• Before the frost, dig out the Caladium tubers. Place the Caladium tubers in a cool, dry location and remove the dead leaves before storing them in net bags until spring. Ensure that the temperature in the storage space for the tubers does not go below 60°F.

Caladium plant care outdoors

Read more: Caladium Care Guides: Light – Water – Temperature – Humidity – Fertilizer

More on growing Caladiums in pots: How to care for Caladiums in pots?

Pruning Caladium

Caladium plants should be pruned every 2-3 weeks, removing any damaged or dead leaves. Ensure that all discarded leaves are disposed of at a safe distance.

On a hot day, avoid trimming or pruning a Caladium because the plant will suffer from heat stress. Before winterizing the bulbs, you’ll need to prune all of the leaves.

Always prune with clean scissors or shears to avoid bacterial and fungal infections. Always avoid cutting through yellowed tissue, as this can lead to more damage from illnesses or bacterial infections. Remember to make clean incisions because too-damaged wounds might shock the plant, causing it to slow down and become ill.

Read more:

How to propagate Caladium

By dividing Caladium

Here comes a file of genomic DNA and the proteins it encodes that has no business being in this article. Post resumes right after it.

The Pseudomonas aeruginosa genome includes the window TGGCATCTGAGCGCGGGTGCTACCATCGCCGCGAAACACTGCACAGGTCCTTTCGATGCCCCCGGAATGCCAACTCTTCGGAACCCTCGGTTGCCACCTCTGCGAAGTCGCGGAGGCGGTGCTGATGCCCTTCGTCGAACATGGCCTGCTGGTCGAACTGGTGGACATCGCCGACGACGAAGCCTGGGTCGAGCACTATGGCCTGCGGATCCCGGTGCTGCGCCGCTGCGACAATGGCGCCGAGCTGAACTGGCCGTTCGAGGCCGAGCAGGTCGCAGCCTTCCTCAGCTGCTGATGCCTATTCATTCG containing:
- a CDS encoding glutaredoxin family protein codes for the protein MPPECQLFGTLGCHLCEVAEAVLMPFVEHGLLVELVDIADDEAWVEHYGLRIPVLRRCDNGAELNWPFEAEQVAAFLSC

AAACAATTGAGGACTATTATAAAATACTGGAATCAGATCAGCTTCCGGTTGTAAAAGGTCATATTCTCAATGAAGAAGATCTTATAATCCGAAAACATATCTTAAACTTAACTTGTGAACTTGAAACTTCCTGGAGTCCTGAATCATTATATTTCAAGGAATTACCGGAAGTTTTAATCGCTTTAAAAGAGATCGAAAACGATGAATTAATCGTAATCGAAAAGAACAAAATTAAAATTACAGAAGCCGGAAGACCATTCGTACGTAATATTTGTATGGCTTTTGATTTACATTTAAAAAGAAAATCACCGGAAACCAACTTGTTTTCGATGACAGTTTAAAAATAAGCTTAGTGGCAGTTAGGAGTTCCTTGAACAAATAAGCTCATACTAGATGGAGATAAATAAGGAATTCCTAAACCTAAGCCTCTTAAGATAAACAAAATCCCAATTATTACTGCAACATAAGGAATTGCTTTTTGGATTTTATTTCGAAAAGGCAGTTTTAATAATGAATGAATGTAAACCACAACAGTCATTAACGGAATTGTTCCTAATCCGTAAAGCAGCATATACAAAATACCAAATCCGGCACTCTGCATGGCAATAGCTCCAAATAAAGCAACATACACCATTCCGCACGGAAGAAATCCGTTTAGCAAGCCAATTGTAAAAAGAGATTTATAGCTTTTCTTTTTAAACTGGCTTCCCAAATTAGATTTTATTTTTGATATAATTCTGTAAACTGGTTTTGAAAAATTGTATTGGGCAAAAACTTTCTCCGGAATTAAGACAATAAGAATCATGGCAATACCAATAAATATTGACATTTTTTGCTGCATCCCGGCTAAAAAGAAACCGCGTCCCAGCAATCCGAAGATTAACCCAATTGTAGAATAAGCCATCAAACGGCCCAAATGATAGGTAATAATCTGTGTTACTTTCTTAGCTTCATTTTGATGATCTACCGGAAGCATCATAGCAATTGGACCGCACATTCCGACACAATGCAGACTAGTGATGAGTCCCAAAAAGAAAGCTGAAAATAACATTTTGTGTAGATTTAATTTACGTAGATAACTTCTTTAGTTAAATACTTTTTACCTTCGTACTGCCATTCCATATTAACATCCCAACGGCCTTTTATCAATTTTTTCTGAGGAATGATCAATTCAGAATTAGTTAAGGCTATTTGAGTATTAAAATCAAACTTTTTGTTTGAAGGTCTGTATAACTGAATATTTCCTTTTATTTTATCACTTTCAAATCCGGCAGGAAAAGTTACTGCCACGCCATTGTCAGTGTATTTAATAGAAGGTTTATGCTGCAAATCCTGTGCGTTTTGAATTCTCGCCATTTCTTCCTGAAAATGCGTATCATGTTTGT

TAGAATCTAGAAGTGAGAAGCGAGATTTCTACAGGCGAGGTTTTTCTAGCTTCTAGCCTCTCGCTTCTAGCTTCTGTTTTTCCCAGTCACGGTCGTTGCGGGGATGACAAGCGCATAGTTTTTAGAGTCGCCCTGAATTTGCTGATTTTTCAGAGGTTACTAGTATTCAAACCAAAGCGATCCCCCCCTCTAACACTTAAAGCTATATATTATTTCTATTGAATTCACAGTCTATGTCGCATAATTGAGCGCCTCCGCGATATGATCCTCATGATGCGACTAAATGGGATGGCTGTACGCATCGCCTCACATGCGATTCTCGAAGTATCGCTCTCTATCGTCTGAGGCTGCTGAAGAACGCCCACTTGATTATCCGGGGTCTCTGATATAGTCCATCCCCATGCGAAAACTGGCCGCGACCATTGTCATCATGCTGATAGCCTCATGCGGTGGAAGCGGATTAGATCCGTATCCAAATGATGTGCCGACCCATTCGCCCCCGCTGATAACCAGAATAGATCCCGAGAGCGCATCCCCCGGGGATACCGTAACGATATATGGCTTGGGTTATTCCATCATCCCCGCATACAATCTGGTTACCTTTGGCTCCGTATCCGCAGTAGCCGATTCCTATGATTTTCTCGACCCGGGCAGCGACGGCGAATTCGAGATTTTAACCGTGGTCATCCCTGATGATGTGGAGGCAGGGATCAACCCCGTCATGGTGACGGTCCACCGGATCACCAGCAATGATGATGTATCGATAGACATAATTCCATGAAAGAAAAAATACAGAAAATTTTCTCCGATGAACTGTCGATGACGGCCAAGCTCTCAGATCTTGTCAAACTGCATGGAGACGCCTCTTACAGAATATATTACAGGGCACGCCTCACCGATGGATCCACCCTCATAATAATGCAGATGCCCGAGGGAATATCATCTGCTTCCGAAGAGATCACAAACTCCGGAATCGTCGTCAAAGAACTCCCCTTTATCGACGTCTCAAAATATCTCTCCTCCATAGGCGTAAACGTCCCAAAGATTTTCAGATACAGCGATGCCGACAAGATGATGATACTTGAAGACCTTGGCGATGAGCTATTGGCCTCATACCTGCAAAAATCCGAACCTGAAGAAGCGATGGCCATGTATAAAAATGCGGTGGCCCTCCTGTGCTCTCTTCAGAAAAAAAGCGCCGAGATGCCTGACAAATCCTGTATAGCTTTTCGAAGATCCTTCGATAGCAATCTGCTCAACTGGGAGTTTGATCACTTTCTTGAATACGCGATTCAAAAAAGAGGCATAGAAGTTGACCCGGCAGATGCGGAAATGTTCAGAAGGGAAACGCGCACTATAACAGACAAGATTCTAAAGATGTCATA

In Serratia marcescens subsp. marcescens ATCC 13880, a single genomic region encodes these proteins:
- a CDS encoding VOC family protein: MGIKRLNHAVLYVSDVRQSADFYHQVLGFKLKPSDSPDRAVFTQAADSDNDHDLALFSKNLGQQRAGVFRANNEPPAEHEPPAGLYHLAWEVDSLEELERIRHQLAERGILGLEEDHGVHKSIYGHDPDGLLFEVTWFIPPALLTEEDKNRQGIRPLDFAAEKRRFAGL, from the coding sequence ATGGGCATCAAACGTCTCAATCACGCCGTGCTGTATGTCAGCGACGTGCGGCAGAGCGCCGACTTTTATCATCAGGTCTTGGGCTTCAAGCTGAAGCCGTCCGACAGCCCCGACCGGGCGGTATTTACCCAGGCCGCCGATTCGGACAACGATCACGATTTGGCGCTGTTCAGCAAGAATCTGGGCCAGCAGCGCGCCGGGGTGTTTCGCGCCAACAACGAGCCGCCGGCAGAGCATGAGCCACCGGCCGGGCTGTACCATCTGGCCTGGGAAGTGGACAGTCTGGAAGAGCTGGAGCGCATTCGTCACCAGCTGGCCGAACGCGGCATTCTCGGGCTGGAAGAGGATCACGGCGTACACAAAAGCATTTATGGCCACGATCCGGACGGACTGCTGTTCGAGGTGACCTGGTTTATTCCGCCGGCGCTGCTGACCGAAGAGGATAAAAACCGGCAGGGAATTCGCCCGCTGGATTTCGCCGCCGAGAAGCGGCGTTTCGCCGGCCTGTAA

Caladium is best propagated through division. This can also be used as a maintenance technique to keep your garden looking tidy. Divide Caladiums means that you’ll be able to duplicate your favorite plant by using its tubers.

Caladium propagation by dividing its tuber
Caladium propagation by dividing its tuber

To separate the bunches of stems, just slice through the soil between them with your thumb and pull gently. Ascertain that each stem group has its own set of roots. You can split the group even if it only has one stem to encourage it to grow more. However, do not cut a stem that belongs to a group since it will die because it lacks its own root.

Caladium propagation by dividing the bunches of stems
Caladium propagation by dividing the bunches of stems

Caladiums, on the other hand, should be propagated with caution because they can induce poisoning and reactions if ingested or touched. Before and after each use, you should inspect and disinfect all of the tools you’ll need. We highly recommended that you soak your gardening equipment in a weak bleach solution for half an hour before rinsing it.

From rooting Caladium leaves

A Caladium leaf grows on a petiole that connects to the tuber of the Caladium belowground. When the plant’s leaves and roots are dormant, the tuber acts as a fleshy storage organ, allowing the plant to survive.